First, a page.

3 Critical Things to Watch in Gilead Sciences' Q4 Results

By Keith Speights Markets Fool.com

Gilead Sciences' (NASDAQ: GILD) shareholders anxiously await February 7 to arrive. That's the day the big biotech announces its fourth-quarter results. Will Gilead be able to halt its nine-month slide in stock price? Here are three critical things to watch when the company provides its fourth-quarter update.

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Image source: Getty Images.

Rate of change in combined hepatitis C sales

It's a foregone conclusion that Gilead will report yet another drop in sales for Harvoni and Sovaldi. What's more important to watch than these figures, though, is the rate of change in the sales of the biotech's combined hepatitis C virus (HCV) franchise.

There are two key things to note in this metric. First, look at the rate of change -- not just the year-over-year change itself. Second, look at the HCV franchise as a whole -- not just the loss of sales for Gilead's two top-selling HCV drugs.

Data source: 10-Q and 10-K filings. Chart by author.

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As the chart above shows, the launch of Epclusa has added a significant amount of revenue for Gilead. However, the combined HCV franchise sales are still on a downward trend. If the rate of decrease is reduced in the fourth quarter, it would be good news for Gilead even if the year-over-year numbers aren't so great. A slowing rate of decrease in HCV sales would mean the bleak sales deterioration is probably near stabilizing.

Sales erosion of older HIV drugs

Gilead has rolled out several powerful new TAF-based HIV drugs in the last 13 months. Genvoya launched in late 2015, with Descovey and Odefsey following in early 2016. Sales of all three drugs are growing, especially for Genvoya.

However, investors should watch how significant of an impact these TAF-based regiments are having on sales of Gilead's older HIV drugs. In particular, Genvoya could cannibalize Stribild's market share.

Viiv Healthcare, a joint venture of GlaxoSmithKline, Pfizer, and Japanese drugmaker Shionogi, is nipping at Gilead's heels. Sales for Viiv's two HIV drugs, Tivicay and Triumeq, increased 70% in the third quarter of 2016 compared to the prior-year period.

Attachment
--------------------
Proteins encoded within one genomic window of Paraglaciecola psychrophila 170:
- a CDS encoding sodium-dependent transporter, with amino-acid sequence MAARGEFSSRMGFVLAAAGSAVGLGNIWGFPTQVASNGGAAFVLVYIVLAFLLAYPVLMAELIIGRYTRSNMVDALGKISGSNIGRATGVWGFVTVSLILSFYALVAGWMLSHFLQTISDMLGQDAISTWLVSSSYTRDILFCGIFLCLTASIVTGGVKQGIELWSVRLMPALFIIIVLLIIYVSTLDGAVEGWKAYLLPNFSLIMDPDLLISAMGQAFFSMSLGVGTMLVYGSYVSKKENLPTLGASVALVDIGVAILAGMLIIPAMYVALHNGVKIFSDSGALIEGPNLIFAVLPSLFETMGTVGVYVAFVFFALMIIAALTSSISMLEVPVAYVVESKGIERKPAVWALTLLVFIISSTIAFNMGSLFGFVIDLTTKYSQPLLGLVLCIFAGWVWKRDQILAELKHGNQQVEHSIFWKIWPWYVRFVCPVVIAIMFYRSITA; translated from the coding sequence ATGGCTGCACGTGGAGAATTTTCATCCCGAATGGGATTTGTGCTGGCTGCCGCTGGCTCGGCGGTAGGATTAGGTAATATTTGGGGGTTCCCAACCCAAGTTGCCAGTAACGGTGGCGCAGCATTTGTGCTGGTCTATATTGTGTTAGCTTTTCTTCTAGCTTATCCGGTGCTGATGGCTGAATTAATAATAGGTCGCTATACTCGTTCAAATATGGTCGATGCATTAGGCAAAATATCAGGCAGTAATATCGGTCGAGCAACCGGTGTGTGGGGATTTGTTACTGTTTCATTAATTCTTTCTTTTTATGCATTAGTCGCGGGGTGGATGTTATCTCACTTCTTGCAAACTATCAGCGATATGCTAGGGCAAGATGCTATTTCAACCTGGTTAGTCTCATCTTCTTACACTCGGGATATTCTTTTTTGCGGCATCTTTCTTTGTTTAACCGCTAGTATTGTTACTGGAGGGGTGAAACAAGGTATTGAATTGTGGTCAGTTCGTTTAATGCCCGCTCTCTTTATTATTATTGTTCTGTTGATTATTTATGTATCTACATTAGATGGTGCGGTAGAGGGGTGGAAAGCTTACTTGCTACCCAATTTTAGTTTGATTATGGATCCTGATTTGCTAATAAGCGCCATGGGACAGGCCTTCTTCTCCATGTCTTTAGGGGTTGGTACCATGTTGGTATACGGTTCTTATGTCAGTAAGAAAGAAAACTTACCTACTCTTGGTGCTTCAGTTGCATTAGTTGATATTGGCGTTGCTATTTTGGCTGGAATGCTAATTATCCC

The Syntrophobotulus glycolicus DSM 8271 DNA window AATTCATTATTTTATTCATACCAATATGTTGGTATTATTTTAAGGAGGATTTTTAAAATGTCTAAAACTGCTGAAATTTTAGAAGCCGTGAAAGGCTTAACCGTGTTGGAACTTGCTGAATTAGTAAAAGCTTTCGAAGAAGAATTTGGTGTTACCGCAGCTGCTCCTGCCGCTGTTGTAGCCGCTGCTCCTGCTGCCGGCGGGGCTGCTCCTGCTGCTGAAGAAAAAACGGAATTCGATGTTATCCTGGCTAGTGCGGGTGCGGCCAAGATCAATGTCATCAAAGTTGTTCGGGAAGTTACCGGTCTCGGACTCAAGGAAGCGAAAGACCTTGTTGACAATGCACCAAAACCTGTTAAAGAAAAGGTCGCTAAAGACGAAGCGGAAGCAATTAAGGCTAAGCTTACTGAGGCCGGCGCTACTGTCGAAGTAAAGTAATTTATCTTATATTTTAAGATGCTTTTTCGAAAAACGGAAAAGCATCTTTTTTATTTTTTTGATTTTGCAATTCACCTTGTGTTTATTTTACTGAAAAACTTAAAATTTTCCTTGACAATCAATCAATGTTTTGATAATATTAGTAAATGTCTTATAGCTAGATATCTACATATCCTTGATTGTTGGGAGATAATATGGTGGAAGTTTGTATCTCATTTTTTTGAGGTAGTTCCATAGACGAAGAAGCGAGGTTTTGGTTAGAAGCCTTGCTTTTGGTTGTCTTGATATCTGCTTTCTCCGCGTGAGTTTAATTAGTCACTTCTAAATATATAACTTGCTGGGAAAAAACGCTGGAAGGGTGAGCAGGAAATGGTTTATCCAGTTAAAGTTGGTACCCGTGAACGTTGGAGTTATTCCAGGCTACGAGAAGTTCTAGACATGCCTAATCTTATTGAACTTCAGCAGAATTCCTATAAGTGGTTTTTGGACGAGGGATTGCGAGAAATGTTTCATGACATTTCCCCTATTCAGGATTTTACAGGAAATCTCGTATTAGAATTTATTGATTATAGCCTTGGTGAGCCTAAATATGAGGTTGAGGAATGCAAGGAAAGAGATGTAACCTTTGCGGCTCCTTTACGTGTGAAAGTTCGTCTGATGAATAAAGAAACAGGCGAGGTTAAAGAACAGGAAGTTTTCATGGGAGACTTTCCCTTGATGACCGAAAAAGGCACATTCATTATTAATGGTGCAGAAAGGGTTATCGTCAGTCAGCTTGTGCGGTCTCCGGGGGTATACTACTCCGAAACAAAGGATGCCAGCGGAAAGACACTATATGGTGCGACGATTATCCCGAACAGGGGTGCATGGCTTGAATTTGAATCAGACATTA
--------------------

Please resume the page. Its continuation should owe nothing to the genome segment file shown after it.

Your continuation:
Gilead also faces competition from generic HIV drugs. While a generic version of Bristol-Myers Squibb's Sustiva won't hit the U.S. market until December of this year, generics are already available in Canada and Europe. These generic rivals could affect sales for Gilead's Atripla.

Although most of the focus is on Gilead's HCV drugs, its HIV franchise still contributes nearly half of the company's total revenue. Gilead needs continued solid performance from its HIV drugs to help offset falling sales for Harvoni and Sovaldi.

Cash flow

In my view, one number encapsulates Gilead's strengths better than any other: its cash flow. If you want to be able to assess the company's overall financial position at a quick glance, just look at its operating cash flow. Even better, subtract Gilead's capital expenses from that number to calculate its free cash flow.

Gilead is in an enviable position with the amount of cash it has. Its strong free cash flow makes the company even stronger -- and steadily adds to its cash stockpile. I expect the biotech's free cash flow for 2016 to be in the ballpark of $16 billion.

If this estimate is too high, it indicates Gilead experienced a particularly painful fourth quarter.The company reported $19.6 billion in free cash flow in 2015, so there will definitely be a decline year over year. However, if Gilead's actual free cash flow for last year is at least $16 billion, it's still an impressive result that should mean Gilead will have plenty of money for share buybacks, dividend increases -- and hopefully a few acquisitions in the not-too-distant future.

Looking ahead

Speaking of acquisitions, the subject will probably be the 800-pound gorilla in the room when Gilead holds its fourth-quarter earnings call. Investors are clamoring for the big biotech to make a move quickly. So far, Gilead CEO John Milligan has talked about the company's disciplined approach to deal-making with no indication of how soon an acquisition might happen.

Unless Gilead actually announces that it's buying a smaller biotech before it announces fourth-quarter results, I wouldn't count on Milligan sharing much more than he already has. But the tension is building. My hunch is that Gilead will make a deal sometime in the first half of this year.

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Keith Speights owns shares of Gilead Sciences. The Motley Fool owns shares of and recommends Gilead Sciences. The Motley Fool has a disclosure policy.